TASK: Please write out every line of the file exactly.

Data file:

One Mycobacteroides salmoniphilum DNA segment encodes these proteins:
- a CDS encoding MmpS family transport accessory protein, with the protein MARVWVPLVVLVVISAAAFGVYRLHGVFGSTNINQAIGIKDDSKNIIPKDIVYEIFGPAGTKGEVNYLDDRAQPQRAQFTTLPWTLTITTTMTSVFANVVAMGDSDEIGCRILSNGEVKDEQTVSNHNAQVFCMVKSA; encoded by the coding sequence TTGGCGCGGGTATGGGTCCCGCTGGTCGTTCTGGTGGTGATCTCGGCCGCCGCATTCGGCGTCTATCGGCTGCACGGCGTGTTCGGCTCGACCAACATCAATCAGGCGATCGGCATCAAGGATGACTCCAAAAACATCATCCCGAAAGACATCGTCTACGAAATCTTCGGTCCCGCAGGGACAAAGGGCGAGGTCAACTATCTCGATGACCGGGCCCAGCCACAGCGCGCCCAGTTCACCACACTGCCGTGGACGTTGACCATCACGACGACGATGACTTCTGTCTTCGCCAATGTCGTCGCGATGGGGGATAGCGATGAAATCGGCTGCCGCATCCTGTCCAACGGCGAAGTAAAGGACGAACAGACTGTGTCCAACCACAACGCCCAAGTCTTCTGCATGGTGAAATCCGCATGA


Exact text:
One Mycobacteroides salmoniphilum DNA segment encodes these proteins:
- a CDS encoding MmpS family transport accessory protein, with the protein MARVWVPLVVLVVISAAAFGVYRLHGVFGSTNINQAIGIKDDSKNIIPKDIVYEIFGPAGTKGEVNYLDDRAQPQRAQFTTLPWTLTITTTMTSVFANVVAMGDSDEIGCRILSNGEVKDEQTVSNHNAQVFCMVKSA; encoded by the coding sequence TTGGCGCGGGTATGGGTCCCGCTGGTCGTTCTGGTGGTGATCTCGGCCGCCGCATTCGGCGTCTATCGGCTGCACGGCGTGTTCGGCTCGACCAACATCAATCAGGCGATCGGCATCAAGGATGACTCCAAAAACATCATCCCGAAAGACATCGTCTACGAAATCTTCGGTCCCGCAGGGACAAAGGGCGAGGTCAACTATCTCGATGACCGGGCCCAGCCACAGCGCGCCCAGTTCACCACACTGCCGTGGACGTTGACCATCACGACGACGATGACTTCTGTCTTCGCCAATGTCGTCGCGATGGGGGATAGCGATGAAATCGGCTGCCGCATCCTGTCCAACGGCGAAGTAAAGGACGAACAGACTGTGTCCAACCACAACGCCCAAGTCTTCTGCATGGTGAAATCCGCATGA